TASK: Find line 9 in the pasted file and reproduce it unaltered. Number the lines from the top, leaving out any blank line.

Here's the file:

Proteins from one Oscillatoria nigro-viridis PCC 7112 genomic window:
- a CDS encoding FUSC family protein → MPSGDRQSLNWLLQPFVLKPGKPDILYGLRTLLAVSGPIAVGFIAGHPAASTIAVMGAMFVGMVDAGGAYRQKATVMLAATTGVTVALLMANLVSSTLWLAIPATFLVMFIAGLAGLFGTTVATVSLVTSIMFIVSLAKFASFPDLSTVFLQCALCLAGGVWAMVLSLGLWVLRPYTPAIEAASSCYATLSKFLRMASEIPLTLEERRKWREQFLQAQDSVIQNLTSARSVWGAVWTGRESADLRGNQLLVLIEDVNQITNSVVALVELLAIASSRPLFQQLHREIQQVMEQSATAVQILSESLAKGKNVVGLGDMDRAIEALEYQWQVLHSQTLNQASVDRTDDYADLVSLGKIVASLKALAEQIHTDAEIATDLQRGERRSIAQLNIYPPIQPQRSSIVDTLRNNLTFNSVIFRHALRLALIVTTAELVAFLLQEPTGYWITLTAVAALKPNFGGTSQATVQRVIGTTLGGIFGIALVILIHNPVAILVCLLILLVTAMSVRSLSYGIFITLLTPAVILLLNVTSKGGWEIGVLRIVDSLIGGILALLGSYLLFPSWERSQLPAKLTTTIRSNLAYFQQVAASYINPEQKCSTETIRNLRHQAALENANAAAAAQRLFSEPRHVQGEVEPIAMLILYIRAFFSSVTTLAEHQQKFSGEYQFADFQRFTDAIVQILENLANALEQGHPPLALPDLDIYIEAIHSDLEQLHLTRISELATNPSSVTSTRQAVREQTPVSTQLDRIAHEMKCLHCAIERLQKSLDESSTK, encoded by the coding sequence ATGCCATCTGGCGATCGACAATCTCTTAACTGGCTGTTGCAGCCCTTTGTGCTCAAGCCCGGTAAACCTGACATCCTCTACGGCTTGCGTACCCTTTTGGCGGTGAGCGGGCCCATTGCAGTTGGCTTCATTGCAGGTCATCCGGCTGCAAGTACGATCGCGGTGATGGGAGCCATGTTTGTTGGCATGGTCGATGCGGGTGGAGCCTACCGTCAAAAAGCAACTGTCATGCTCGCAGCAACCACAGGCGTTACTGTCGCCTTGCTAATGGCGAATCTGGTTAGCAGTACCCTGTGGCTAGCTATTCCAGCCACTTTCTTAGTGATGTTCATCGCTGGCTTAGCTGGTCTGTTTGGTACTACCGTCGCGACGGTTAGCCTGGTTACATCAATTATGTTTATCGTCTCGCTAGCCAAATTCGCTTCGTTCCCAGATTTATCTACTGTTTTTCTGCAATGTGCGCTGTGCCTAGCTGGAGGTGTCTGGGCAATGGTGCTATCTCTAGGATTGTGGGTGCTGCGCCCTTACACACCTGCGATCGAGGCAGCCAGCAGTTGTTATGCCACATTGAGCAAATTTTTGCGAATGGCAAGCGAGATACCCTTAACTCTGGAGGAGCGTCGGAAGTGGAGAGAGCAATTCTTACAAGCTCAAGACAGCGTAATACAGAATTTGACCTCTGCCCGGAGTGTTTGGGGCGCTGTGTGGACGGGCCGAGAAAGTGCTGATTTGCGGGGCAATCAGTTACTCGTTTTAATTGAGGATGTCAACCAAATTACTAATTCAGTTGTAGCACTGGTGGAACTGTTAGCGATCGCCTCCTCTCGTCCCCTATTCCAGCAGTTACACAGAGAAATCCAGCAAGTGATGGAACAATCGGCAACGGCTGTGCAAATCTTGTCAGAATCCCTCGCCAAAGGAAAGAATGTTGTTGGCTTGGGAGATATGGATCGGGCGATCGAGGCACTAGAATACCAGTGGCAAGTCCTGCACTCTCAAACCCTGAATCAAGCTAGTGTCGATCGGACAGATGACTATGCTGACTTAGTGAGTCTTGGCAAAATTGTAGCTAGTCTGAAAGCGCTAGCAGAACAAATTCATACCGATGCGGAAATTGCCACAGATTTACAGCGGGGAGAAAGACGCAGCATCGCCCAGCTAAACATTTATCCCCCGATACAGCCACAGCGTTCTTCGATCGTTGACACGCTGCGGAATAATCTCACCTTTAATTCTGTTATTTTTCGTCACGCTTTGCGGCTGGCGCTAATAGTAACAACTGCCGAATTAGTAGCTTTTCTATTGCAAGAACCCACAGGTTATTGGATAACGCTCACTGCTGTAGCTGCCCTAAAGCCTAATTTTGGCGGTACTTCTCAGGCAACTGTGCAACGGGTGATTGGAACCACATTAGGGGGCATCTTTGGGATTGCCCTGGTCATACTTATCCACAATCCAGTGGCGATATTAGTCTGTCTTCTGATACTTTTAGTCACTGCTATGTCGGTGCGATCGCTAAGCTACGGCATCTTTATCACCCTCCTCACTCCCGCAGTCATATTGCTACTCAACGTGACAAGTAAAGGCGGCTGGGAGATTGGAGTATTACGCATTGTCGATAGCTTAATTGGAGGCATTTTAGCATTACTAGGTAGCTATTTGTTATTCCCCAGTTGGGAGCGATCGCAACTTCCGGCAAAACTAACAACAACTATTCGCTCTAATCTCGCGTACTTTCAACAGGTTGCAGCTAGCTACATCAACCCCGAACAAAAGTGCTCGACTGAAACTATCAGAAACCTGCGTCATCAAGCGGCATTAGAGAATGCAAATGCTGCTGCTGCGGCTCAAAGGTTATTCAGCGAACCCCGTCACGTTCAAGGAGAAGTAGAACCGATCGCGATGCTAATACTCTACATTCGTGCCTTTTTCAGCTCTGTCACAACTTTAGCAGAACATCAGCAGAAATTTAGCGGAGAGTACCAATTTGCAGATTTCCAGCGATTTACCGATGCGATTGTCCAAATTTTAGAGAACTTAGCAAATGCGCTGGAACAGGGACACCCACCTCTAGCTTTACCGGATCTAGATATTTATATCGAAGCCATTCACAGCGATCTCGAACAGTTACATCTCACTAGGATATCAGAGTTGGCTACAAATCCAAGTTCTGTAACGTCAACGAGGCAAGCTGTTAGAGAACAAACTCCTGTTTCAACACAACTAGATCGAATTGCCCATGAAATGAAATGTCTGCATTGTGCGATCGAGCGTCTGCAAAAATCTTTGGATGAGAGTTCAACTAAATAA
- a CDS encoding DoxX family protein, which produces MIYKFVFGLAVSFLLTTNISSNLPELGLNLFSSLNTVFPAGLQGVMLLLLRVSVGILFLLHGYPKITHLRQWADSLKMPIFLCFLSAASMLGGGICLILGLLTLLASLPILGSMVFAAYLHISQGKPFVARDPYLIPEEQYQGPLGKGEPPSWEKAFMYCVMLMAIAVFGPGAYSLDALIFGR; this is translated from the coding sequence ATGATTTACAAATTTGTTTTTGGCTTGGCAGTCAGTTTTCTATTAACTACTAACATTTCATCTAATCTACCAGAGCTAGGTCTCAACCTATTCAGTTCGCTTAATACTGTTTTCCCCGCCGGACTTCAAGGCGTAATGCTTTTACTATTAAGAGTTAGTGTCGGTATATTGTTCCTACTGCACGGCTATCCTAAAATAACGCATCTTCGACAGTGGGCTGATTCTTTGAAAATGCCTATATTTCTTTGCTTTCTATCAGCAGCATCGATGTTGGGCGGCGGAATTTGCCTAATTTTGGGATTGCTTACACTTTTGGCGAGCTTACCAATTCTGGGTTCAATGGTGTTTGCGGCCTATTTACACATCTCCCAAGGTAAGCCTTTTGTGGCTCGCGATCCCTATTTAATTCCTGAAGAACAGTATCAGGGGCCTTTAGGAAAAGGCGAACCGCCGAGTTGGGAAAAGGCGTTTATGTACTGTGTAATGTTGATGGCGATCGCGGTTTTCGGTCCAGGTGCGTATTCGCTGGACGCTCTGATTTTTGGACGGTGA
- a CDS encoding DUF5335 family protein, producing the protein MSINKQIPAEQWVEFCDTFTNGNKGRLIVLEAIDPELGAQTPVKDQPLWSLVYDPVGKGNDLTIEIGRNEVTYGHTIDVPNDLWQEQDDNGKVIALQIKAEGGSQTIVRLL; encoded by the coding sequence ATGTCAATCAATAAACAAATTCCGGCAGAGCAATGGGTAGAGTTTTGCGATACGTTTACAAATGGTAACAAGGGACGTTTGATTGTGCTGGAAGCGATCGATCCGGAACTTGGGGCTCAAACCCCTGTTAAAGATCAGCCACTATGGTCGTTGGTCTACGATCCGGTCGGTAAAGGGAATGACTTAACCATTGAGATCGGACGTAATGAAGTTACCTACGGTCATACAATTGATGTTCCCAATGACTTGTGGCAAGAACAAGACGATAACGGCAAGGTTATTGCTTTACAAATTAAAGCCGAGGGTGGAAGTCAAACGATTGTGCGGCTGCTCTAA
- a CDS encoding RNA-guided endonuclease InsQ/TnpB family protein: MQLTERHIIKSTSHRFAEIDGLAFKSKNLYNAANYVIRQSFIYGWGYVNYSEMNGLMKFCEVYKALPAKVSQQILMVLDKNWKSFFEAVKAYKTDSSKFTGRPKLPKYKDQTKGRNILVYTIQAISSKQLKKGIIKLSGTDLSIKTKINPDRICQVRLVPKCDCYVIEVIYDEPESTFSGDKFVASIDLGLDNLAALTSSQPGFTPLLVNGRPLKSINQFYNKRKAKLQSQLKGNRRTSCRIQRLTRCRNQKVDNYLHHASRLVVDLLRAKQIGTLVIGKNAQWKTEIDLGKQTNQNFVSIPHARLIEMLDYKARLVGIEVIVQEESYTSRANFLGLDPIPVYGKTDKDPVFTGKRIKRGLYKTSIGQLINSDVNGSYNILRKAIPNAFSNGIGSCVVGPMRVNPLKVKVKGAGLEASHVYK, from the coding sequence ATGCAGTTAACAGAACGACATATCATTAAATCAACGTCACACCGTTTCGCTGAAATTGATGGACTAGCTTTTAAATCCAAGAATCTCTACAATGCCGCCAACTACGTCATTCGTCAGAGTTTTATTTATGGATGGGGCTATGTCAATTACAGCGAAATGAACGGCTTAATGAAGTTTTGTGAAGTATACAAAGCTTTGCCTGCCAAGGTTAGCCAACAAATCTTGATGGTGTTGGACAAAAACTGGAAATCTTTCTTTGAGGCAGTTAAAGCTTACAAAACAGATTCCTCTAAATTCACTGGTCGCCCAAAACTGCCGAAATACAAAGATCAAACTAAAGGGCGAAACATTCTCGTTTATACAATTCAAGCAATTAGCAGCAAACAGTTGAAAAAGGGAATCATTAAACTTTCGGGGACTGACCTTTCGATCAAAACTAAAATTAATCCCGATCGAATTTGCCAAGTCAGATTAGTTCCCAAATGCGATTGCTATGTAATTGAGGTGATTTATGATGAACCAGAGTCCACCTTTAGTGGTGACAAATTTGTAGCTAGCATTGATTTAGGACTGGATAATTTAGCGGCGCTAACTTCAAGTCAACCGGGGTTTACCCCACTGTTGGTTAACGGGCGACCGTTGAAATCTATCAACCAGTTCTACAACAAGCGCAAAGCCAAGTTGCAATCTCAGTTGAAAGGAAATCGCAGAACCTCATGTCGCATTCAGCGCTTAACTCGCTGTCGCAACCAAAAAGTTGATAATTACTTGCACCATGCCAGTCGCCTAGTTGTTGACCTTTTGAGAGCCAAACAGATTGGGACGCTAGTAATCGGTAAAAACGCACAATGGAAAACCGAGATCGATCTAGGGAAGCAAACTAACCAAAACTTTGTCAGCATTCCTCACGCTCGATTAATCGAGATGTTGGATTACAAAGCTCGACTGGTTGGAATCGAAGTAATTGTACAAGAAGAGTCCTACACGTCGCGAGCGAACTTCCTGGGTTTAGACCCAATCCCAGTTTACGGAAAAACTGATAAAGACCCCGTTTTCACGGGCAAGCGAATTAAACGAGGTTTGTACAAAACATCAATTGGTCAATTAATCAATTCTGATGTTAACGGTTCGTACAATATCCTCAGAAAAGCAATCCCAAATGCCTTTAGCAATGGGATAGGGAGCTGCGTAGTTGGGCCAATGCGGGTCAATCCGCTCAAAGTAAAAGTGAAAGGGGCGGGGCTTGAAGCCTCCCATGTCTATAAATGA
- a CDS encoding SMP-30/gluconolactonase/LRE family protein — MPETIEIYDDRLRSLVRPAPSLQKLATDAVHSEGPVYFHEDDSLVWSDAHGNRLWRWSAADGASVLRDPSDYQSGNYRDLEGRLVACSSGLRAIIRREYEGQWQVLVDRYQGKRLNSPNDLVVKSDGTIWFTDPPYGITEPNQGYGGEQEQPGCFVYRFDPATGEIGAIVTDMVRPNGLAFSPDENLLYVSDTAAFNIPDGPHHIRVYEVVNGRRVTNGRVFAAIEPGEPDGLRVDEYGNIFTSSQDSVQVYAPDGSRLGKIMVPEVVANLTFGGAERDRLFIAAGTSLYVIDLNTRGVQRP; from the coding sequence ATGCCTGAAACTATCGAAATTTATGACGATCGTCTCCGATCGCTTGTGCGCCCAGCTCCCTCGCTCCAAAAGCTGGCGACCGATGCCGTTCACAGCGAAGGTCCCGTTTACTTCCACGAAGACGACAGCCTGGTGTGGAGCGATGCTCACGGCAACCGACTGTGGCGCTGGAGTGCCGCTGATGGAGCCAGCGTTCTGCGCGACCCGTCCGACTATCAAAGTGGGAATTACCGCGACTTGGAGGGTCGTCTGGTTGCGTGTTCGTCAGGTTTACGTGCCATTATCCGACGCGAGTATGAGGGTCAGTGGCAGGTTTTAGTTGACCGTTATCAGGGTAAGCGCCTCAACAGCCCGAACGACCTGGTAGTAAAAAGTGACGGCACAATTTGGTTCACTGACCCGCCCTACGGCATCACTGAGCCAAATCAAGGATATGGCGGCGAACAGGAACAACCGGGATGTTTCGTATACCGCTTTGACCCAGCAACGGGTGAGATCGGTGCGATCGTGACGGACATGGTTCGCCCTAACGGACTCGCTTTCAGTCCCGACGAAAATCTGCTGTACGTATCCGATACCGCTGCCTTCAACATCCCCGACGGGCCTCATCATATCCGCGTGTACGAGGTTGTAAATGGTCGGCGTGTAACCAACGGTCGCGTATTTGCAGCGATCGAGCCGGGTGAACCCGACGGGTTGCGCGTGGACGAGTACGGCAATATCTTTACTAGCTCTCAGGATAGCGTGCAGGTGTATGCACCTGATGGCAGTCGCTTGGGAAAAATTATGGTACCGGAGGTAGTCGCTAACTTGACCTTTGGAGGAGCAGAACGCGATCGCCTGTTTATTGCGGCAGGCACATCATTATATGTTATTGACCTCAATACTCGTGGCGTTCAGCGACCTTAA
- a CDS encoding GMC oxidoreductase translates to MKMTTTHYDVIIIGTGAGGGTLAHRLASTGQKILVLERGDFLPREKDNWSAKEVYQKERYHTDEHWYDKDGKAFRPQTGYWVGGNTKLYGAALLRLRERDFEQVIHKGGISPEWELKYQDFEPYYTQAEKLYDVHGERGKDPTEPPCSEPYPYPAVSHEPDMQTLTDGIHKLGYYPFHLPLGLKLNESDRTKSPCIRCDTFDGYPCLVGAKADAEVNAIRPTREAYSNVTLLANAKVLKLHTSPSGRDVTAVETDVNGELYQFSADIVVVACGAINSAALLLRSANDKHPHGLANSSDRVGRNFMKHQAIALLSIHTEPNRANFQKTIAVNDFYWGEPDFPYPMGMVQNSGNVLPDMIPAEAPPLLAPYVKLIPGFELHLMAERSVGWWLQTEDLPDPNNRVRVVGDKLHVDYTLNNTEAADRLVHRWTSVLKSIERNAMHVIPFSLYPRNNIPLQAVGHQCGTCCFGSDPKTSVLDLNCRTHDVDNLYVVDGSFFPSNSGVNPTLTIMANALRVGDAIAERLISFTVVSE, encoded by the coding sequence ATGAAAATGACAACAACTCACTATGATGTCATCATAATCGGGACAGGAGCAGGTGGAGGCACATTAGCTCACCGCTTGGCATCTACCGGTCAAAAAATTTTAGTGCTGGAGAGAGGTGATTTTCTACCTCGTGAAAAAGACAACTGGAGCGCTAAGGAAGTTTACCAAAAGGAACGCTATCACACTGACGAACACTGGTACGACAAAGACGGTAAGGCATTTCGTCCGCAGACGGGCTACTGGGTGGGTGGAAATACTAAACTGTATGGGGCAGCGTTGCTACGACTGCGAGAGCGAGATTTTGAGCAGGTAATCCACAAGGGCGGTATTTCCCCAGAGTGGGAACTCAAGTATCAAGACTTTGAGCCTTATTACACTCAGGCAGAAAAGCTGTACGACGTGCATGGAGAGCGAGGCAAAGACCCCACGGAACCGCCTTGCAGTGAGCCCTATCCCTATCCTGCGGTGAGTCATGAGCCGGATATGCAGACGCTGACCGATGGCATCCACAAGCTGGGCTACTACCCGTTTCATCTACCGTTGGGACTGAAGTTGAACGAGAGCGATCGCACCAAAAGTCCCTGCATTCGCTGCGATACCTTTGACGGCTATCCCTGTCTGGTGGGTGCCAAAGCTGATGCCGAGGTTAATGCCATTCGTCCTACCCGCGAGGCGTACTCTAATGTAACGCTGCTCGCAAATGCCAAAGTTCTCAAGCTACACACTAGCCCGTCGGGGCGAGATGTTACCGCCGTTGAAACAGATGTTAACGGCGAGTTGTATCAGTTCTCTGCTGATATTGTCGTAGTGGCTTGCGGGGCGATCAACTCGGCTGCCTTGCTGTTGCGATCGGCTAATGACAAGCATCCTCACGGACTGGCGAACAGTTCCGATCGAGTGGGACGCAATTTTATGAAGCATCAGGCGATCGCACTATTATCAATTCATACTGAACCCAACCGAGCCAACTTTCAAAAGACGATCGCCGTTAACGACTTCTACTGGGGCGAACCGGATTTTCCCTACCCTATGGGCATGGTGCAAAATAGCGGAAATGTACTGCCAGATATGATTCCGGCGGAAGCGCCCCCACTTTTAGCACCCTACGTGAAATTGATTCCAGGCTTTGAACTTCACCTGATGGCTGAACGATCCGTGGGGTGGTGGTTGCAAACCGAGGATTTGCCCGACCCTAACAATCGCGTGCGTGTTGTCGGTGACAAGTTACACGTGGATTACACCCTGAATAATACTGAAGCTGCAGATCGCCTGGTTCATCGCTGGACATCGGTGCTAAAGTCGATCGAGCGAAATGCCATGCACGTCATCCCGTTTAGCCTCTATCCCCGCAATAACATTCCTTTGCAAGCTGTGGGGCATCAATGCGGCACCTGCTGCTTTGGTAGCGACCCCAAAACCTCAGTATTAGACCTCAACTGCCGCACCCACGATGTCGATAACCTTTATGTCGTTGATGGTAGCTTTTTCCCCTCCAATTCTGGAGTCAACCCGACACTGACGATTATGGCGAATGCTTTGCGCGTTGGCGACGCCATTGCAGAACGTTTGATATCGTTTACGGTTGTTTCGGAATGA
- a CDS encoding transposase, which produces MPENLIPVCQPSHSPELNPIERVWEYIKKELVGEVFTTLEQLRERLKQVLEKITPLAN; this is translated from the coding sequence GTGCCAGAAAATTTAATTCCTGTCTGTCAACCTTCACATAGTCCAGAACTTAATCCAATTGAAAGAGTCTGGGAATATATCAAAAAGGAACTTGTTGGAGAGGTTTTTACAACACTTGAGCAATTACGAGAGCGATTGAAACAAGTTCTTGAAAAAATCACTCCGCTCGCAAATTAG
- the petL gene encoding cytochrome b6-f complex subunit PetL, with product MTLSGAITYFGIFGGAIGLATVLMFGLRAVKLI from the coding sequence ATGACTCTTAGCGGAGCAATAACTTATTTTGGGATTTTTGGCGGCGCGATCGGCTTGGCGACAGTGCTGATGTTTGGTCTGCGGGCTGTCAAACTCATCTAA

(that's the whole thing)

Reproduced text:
- the petL gene encoding cytochrome b6-f complex subunit PetL, with product MTLSGAITYFGIFGGAIGLATVLMFGLRAVKLI from the coding sequence ATGACTCTTAGCGGAGCAATAACTTATTTTGGGATTTTTGGCGGCGCGATCGGCTTGGCGACAGTGCTGATGTTTGGTCTGCGGGCTGTCAAACTCATCTAA